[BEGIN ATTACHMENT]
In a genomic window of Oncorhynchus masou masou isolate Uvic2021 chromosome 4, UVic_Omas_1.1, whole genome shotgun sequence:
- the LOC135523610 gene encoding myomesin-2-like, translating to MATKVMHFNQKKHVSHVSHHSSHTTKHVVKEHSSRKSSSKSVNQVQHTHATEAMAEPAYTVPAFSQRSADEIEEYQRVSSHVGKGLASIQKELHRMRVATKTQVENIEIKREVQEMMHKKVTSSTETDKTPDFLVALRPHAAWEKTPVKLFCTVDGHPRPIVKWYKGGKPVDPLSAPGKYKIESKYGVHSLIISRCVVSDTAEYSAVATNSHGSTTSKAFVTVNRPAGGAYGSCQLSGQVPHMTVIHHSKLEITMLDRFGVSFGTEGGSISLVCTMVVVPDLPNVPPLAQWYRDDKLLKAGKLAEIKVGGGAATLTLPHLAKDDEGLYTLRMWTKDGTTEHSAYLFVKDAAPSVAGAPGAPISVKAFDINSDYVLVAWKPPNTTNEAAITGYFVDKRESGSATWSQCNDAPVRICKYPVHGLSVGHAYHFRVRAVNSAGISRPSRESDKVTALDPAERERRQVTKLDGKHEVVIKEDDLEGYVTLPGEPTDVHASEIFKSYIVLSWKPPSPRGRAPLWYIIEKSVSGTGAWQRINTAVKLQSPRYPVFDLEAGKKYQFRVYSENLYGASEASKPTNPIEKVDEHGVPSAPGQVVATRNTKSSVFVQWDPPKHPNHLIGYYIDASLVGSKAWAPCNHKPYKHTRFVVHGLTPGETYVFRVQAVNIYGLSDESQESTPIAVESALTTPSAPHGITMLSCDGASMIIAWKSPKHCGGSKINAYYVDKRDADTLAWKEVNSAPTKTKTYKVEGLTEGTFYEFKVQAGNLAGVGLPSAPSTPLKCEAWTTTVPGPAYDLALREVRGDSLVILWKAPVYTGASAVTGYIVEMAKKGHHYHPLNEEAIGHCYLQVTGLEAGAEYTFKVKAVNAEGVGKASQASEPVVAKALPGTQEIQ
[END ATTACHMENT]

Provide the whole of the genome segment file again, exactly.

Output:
In a genomic window of Oncorhynchus masou masou isolate Uvic2021 chromosome 4, UVic_Omas_1.1, whole genome shotgun sequence:
- the LOC135523610 gene encoding myomesin-2-like, translating to MATKVMHFNQKKHVSHVSHHSSHTTKHVVKEHSSRKSSSKSVNQVQHTHATEAMAEPAYTVPAFSQRSADEIEEYQRVSSHVGKGLASIQKELHRMRVATKTQVENIEIKREVQEMMHKKVTSSTETDKTPDFLVALRPHAAWEKTPVKLFCTVDGHPRPIVKWYKGGKPVDPLSAPGKYKIESKYGVHSLIISRCVVSDTAEYSAVATNSHGSTTSKAFVTVNRPAGGAYGSCQLSGQVPHMTVIHHSKLEITMLDRFGVSFGTEGGSISLVCTMVVVPDLPNVPPLAQWYRDDKLLKAGKLAEIKVGGGAATLTLPHLAKDDEGLYTLRMWTKDGTTEHSAYLFVKDAAPSVAGAPGAPISVKAFDINSDYVLVAWKPPNTTNEAAITGYFVDKRESGSATWSQCNDAPVRICKYPVHGLSVGHAYHFRVRAVNSAGISRPSRESDKVTALDPAERERRQVTKLDGKHEVVIKEDDLEGYVTLPGEPTDVHASEIFKSYIVLSWKPPSPRGRAPLWYIIEKSVSGTGAWQRINTAVKLQSPRYPVFDLEAGKKYQFRVYSENLYGASEASKPTNPIEKVDEHGVPSAPGQVVATRNTKSSVFVQWDPPKHPNHLIGYYIDASLVGSKAWAPCNHKPYKHTRFVVHGLTPGETYVFRVQAVNIYGLSDESQESTPIAVESALTTPSAPHGITMLSCDGASMIIAWKSPKHCGGSKINAYYVDKRDADTLAWKEVNSAPTKTKTYKVEGLTEGTFYEFKVQAGNLAGVGLPSAPSTPLKCEAWTTTVPGPAYDLALREVRGDSLVILWKAPVYTGASAVTGYIVEMAKKGHHYHPLNEEAIGHCYLQVTGLEAGAEYTFKVKAVNAEGVGKASQASEPVVAKALPGTQEIQ